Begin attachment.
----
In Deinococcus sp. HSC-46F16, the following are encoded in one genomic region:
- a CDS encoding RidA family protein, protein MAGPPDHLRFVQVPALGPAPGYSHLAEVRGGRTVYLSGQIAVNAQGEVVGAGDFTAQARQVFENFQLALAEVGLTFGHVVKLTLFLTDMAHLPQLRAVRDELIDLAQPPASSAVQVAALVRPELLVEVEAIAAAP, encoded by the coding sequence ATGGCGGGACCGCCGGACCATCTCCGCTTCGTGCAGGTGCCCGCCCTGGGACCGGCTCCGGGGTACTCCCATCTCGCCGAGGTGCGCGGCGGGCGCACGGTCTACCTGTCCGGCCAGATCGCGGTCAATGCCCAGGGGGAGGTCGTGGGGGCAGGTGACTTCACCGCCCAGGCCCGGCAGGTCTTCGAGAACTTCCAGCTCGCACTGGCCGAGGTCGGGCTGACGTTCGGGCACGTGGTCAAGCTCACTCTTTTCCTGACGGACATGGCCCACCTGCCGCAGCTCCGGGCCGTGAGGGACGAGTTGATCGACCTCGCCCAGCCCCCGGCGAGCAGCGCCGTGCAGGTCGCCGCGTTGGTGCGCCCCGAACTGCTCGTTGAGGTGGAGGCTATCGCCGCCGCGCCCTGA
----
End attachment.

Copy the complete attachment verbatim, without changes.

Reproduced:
In Deinococcus sp. HSC-46F16, the following are encoded in one genomic region:
- a CDS encoding RidA family protein, protein MAGPPDHLRFVQVPALGPAPGYSHLAEVRGGRTVYLSGQIAVNAQGEVVGAGDFTAQARQVFENFQLALAEVGLTFGHVVKLTLFLTDMAHLPQLRAVRDELIDLAQPPASSAVQVAALVRPELLVEVEAIAAAP, encoded by the coding sequence ATGGCGGGACCGCCGGACCATCTCCGCTTCGTGCAGGTGCCCGCCCTGGGACCGGCTCCGGGGTACTCCCATCTCGCCGAGGTGCGCGGCGGGCGCACGGTCTACCTGTCCGGCCAGATCGCGGTCAATGCCCAGGGGGAGGTCGTGGGGGCAGGTGACTTCACCGCCCAGGCCCGGCAGGTCTTCGAGAACTTCCAGCTCGCACTGGCCGAGGTCGGGCTGACGTTCGGGCACGTGGTCAAGCTCACTCTTTTCCTGACGGACATGGCCCACCTGCCGCAGCTCCGGGCCGTGAGGGACGAGTTGATCGACCTCGCCCAGCCCCCGGCGAGCAGCGCCGTGCAGGTCGCCGCGTTGGTGCGCCCCGAACTGCTCGTTGAGGTGGAGGCTATCGCCGCCGCGCCCTGA